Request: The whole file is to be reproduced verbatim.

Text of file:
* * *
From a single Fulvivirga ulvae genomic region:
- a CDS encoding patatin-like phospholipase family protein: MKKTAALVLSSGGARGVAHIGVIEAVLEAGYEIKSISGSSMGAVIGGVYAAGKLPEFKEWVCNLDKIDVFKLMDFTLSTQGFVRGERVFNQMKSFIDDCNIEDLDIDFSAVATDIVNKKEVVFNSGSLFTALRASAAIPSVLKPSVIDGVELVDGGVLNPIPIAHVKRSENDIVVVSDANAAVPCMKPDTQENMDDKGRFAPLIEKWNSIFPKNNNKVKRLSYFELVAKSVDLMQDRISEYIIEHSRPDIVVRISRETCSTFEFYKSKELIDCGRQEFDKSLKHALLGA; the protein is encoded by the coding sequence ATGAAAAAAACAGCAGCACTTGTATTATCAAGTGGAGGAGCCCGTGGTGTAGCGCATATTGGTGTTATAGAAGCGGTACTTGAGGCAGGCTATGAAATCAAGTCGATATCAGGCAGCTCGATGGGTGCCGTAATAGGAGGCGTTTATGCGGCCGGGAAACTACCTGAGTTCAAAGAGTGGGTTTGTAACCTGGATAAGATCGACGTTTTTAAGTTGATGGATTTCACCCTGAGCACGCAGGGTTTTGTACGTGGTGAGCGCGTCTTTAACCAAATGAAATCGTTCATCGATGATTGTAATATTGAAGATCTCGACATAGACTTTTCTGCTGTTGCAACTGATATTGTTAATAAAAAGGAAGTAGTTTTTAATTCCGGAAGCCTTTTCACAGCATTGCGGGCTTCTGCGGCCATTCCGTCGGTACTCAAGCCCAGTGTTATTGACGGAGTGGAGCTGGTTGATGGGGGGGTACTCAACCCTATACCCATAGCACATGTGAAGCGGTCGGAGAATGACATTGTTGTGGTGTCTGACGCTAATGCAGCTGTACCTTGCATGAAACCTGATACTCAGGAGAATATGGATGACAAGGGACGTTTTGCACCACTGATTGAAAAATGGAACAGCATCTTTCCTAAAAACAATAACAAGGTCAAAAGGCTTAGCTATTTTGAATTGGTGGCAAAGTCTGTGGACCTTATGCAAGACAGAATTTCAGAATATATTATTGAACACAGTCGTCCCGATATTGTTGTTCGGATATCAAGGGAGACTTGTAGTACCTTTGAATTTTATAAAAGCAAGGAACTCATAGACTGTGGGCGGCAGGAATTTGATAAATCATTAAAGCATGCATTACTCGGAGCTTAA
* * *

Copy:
From a single Fulvivirga ulvae genomic region:
- a CDS encoding patatin-like phospholipase family protein: MKKTAALVLSSGGARGVAHIGVIEAVLEAGYEIKSISGSSMGAVIGGVYAAGKLPEFKEWVCNLDKIDVFKLMDFTLSTQGFVRGERVFNQMKSFIDDCNIEDLDIDFSAVATDIVNKKEVVFNSGSLFTALRASAAIPSVLKPSVIDGVELVDGGVLNPIPIAHVKRSENDIVVVSDANAAVPCMKPDTQENMDDKGRFAPLIEKWNSIFPKNNNKVKRLSYFELVAKSVDLMQDRISEYIIEHSRPDIVVRISRETCSTFEFYKSKELIDCGRQEFDKSLKHALLGA; the protein is encoded by the coding sequence ATGAAAAAAACAGCAGCACTTGTATTATCAAGTGGAGGAGCCCGTGGTGTAGCGCATATTGGTGTTATAGAAGCGGTACTTGAGGCAGGCTATGAAATCAAGTCGATATCAGGCAGCTCGATGGGTGCCGTAATAGGAGGCGTTTATGCGGCCGGGAAACTACCTGAGTTCAAAGAGTGGGTTTGTAACCTGGATAAGATCGACGTTTTTAAGTTGATGGATTTCACCCTGAGCACGCAGGGTTTTGTACGTGGTGAGCGCGTCTTTAACCAAATGAAATCGTTCATCGATGATTGTAATATTGAAGATCTCGACATAGACTTTTCTGCTGTTGCAACTGATATTGTTAATAAAAAGGAAGTAGTTTTTAATTCCGGAAGCCTTTTCACAGCATTGCGGGCTTCTGCGGCCATTCCGTCGGTACTCAAGCCCAGTGTTATTGACGGAGTGGAGCTGGTTGATGGGGGGGTACTCAACCCTATACCCATAGCACATGTGAAGCGGTCGGAGAATGACATTGTTGTGGTGTCTGACGCTAATGCAGCTGTACCTTGCATGAAACCTGATACTCAGGAGAATATGGATGACAAGGGACGTTTTGCACCACTGATTGAAAAATGGAACAGCATCTTTCCTAAAAACAATAACAAGGTCAAAAGGCTTAGCTATTTTGAATTGGTGGCAAAGTCTGTGGACCTTATGCAAGACAGAATTTCAGAATATATTATTGAACACAGTCGTCCCGATATTGTTGTTCGGATATCAAGGGAGACTTGTAGTACCTTTGAATTTTATAAAAGCAAGGAACTCATAGACTGTGGGCGGCAGGAATTTGATAAATCATTAAAGCATGCATTACTCGGAGCTTAA